‘Conversation not finished’
Turning Outward library group branching out
Nearly two years ago, a group of Warren Public Library staff and one board member planted some seeds in the form of questions. The seeds were scattered among all ages and grew into a stem of ideas to enhance life in our local communities.
That stem of ideas is now available to everyone on the library website. The hope is that more people will add the necessary tools to transform that stem into a garden full of ideas and actions that will help Warren County become an even better place to live, work and visit.
Representatives of community groups and organizations and individuals gathered Thursday at the library to take part in a presentation from the Turning Outward team. The team is made up of Kelli Knapp, library director, Leslie LaBarte, Seneca district consultant, Beverly Leonhardt, reference librarian, Ruth Myer, library business manager and Alex Schreffler, president of the library board of directors.
The focus of Thursday’s gathering was to share the feedback the team received and the launch of the website in hopes that more people will offer suggestions and get involved.
The site can be found at warrenlibraryturningoutward.weebly.com.
Turning Outward started via a grant that enabled the team to participate in training provided through the Office of Commonwealth Libraries and presented by the Harwood Institute. The premise of the Harwood Practice and training is to be “Turned Outward” as an organization. The practice teaches organizations and individuals to “focus on listening to community members and hear what it is they want,” Leonhardt said.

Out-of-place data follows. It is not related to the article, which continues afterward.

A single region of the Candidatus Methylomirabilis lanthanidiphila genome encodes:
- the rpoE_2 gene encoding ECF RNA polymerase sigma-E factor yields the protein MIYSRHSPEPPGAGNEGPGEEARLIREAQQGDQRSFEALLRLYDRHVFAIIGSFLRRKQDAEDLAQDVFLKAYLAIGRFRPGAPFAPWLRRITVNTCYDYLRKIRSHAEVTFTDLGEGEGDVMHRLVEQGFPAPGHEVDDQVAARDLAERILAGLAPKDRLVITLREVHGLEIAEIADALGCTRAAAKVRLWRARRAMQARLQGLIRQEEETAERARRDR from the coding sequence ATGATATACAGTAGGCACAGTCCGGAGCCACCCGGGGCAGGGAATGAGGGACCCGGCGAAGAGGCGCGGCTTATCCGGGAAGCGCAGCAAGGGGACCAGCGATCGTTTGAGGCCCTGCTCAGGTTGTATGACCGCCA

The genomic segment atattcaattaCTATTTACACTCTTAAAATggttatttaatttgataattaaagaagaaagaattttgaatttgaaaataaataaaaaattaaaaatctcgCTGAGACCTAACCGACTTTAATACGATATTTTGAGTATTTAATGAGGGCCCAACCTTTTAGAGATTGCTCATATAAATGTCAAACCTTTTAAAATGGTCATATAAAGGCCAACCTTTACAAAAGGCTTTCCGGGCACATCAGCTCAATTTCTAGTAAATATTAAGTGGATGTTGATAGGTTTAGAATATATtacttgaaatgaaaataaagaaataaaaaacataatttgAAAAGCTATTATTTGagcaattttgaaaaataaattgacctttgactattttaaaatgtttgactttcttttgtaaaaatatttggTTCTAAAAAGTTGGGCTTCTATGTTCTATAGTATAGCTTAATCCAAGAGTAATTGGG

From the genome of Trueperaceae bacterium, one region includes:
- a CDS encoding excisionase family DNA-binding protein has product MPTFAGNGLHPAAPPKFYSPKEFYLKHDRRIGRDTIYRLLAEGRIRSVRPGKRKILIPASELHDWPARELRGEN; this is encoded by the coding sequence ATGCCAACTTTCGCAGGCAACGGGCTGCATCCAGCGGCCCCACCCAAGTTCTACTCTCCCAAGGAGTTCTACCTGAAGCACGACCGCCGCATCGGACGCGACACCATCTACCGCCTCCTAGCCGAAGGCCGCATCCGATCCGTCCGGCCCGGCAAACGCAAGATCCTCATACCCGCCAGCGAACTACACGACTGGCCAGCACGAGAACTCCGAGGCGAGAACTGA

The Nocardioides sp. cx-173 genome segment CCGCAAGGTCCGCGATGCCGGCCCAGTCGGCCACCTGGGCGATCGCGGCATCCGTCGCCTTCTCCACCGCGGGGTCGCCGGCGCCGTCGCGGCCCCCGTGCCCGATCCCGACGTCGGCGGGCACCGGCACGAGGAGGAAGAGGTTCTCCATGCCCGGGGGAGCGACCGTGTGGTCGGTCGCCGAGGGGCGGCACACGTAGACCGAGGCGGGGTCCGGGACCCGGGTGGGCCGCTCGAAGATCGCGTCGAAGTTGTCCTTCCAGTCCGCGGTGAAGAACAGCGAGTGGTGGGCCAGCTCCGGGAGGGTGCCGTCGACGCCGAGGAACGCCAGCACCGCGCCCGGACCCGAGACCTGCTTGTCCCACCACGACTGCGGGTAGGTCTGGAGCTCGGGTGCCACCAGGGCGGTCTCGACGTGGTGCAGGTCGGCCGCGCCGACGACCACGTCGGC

She told those gathered on Thursday that the practice came into play as the team was seeking input from some residents at a local nursing home. The residents said they missed being able to go to the library. The staff at the library heard their thoughts and are working on a solution, according to Leonhardt.
Leonhardt held up a stack of multi-colored questionnaires that were filled out. They contained a lot of “interesting responses,” she said, but they were anonymous so there was no way to follow up and get more specific information.
But, there were commonalities in many responses. A majority of people want their community to be friendly, safe, welcoming and thriving. That same majority shared that various obstacles prevent that from happening, including a lack of cooperation and resistance to change.
Much of the conversation with those in attendance turned toward how to encourage more people to get involved in community activities and events. Terry Williams the city’s director of codes, permitting and recreation services, asked: “How do you get more people to show up?”
Leonhardt responded that the community as a whole is in a stage deemed a “waiting place.” “People want change but they don’t know where to start,” she said. Williams said she felt that was a bit disheartening and asked what stage comes after the “waiting place.”
“Impasse,” Leonhardt replied. She admitted that the term didn’t sound much better but reminded everyone that culture change is a process. “There’s a pocket of change here and one there in this stage,” she said.
Williams asked about the following stage. “Catalytic,” Leonhardt answered. “Small steps are happening. Individuals and organizations are starting to take risks to change the norms of how things have always been done. You start seeing more groups and individuals coming together.”
“The conversation is not finished,” Leonhardt assured those in attendance. “We’re looking for more input and response through the website. Now others can see what they can do and share that with more people.”